Previous Challenge Entry (Level 2 – Intermediate)
Topic: Exhale (08/15/13)
TITLE: Lake Michigan Roars
By Pamela Reed
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Our cruiser slipped noiselessly through the waters of Lake Michigan as I donned a swimsuit and laid out on the front deck to achieve a tan. Wes was on the fly bridge directing the cruiser north so that we could discover each harbor on the northwest side of Michigan. The children were on the back deck, snacking on chips and pop and loudly telling their favorite stories. We would pull into a marina and walk the city to get a feel of the different communities. Manistee captured our hearts as it is a city of historic value. We gleefully went through the antique stores and businesses that were contained in century old buildings. At Frankfort, we played volleyball on the marina courts and trudged uphill to a theatre where we watched ďA League of their own.Ē It was a new movie and we enjoyed it.
Sadly, our week was now coming to a close and we needed to sail south and return home to begin a new work week on Monday. We enjoyed our sun and fun on the water and all seemed well when Wes glanced at his radar screen and the right half was jet black. Oh, no, we donít want any trouble with the electronics on the boat! He then glanced west and noticed it wasnít the radar equipment at all; it WAS jet black on the lake approximately four miles out. It was as if a black curtain had been hung from the heavens. We were in the sunshine, but knew what was coming. Between ports is not a great location during a storm. Throttling up, Wes brought the cruiser to its 32 knots per hour capability. We needed to get to Portage Point, but it was quite a distance.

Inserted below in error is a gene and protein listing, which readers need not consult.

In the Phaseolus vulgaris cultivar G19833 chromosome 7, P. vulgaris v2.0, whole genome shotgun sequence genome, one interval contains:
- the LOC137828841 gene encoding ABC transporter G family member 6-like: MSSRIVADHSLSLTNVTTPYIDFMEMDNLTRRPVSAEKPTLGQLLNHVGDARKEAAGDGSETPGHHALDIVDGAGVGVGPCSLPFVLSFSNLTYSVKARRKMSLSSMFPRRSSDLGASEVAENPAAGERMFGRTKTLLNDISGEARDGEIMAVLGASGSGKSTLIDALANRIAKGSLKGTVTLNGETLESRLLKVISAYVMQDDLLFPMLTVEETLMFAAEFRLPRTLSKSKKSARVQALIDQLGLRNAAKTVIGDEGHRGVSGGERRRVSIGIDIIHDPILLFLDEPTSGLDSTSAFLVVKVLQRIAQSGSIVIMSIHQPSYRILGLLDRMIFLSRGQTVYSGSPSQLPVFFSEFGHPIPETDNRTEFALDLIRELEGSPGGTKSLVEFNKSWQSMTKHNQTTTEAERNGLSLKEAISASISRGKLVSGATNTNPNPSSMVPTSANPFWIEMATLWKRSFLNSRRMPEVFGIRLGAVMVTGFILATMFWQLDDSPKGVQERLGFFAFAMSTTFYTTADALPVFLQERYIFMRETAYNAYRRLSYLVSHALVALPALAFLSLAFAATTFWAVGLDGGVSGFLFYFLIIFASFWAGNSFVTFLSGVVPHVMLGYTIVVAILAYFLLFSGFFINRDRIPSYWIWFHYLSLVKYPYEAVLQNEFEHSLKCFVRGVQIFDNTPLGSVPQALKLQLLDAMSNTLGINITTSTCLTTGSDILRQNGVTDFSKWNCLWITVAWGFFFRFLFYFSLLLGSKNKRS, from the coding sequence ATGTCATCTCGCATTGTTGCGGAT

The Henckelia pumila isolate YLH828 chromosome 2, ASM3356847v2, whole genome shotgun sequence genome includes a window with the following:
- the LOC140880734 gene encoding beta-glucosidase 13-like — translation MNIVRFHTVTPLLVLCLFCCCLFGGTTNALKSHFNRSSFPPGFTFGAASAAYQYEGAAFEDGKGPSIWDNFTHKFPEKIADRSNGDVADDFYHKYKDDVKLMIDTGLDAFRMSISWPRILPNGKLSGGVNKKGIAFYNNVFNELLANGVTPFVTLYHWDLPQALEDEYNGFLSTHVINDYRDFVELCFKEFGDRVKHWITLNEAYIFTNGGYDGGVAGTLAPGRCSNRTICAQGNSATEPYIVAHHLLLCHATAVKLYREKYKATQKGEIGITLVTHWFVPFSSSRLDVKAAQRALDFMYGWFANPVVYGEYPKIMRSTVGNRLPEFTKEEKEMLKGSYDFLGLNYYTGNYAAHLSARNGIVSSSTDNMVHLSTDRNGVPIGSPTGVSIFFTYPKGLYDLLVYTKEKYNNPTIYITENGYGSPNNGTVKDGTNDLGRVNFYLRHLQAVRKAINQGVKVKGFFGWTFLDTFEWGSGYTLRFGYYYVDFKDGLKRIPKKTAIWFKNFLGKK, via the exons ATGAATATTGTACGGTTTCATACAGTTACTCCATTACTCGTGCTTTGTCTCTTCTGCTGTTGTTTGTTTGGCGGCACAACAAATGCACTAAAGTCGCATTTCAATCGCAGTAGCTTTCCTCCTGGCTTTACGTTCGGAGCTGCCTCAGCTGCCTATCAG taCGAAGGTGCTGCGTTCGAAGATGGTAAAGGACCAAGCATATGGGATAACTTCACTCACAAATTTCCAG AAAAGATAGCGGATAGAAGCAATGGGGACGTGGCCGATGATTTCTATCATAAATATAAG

The storm hit and the 18 foot waves brought our vessel out of the water. At the top of each wave, our rudder was totally useless. We had absolutely no control of the craft. Turning the steering wheel completely one way and then the other had no effect Ė the wheel turned, but the boat went exactly where the wave wished it to go. And then the lightning began. We sent the children to the cabin. The lightning grew stronger and closer and then it hit the rudder when we were at the top of a wave. The electricity followed the steering shaft and hit Wesí hands which were tightly on the steering wheel. He got shocked and his hands flew back off of the wheel. Oh, God, we are going down! We have no safe harbor, and we canít control the boat. I held my breath as Wes decided that it would be best to ditch the boat anywhere that he could. Letís get our family on land, and safe; but where? The storm was so fierce and it was dark. We couldnít even see the coast to choose a location. Panic was setting in when we received that ďpeace that passes understanding.Ē We instantly knew that we were not going down to the bottom of Lake Michigan. We would live to see tomorrow.
And that is when Wes noticed a string of smaller boats following us. He determined that they noticed that we had radar and thought that we had an advantage that would lead them out of the storm. But we were totally unaware of our location or what to do; and now other families were relying on us to help them.
Wes glanced at the radar for the umpteenth time since the storm began and then he saw it. There was a little tiny break in the land. We didnít know what it was, but believed that God showed us and so we went for it with our entourage following. We discovered a harbor that we didnít know existed. Arcadia had a very small marina, but had a slip for each one of us. I donít know what the word Arcadia means, but to us; it means ďGodís safe harborĒ where we were finally able to exhale and relax.
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